Although it’s true that Hollywood has been remaking movies since the Silent Era, the last decade or so has felt like there have been more than usual. Right about now, Paramount Pictures may be feeling like there was one remake they never should have commissioned. The statutory heirs of the late author Truman Capote have brought a $20 million copyright claim against Paramount over a Breakfast at Tiffany’s remake screenplay that Paramount executives have been circulating “internally.” The question behind the claim is whether the rights to remake Breakfast at Tiffany’s reverted back to Capote’s heirs at some point, or whether Paramount retains those rights in perpetuity. Of course, neither side seems to be asking perhaps the most relevant question, which is whether a beloved (and at the same time, problematic) classic like Breakfast at Tiffany’s (Certified Fresh at 89%) should even be remade at all.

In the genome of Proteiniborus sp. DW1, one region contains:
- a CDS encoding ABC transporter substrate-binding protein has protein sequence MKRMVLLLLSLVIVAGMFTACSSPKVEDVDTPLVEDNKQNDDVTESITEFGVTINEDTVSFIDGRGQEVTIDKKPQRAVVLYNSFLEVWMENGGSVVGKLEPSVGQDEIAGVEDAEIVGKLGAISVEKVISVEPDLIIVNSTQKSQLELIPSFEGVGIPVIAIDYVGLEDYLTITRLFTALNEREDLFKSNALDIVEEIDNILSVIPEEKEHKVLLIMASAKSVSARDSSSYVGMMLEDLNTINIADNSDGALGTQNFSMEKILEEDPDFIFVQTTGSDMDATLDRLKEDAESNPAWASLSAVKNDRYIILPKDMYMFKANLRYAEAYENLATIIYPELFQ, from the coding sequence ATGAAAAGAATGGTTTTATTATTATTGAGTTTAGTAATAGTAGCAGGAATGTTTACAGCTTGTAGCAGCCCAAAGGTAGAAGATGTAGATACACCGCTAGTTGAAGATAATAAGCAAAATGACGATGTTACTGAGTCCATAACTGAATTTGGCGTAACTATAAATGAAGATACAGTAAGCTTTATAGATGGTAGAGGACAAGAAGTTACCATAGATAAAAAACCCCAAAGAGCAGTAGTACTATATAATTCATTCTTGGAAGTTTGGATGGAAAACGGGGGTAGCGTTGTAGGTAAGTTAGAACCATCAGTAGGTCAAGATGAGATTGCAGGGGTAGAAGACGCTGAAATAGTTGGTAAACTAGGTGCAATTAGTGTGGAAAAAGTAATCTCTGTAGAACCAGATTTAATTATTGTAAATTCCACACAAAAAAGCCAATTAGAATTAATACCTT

Armie Hammer

(Photo by Daniel Smith/Warner Bros.)

Two weeks ago, the Los Angeles Police Department began a probe into charges filed against actor Armie Hammer following allegations earlier this year about possible assault. In February, Hammer had already lost his starring role in the Jennifer Lopez romantic comedy Shotgun Wedding (in which he was replaced by Josh Duhamel). This week, he was dealt another career blow as he has been dropped from the thriller  The Billion Dollar Spy starring Mads Mikkelsen.  The producers of that project have not yet announced a replacement to play what would’ve been Armie Hammer’s role.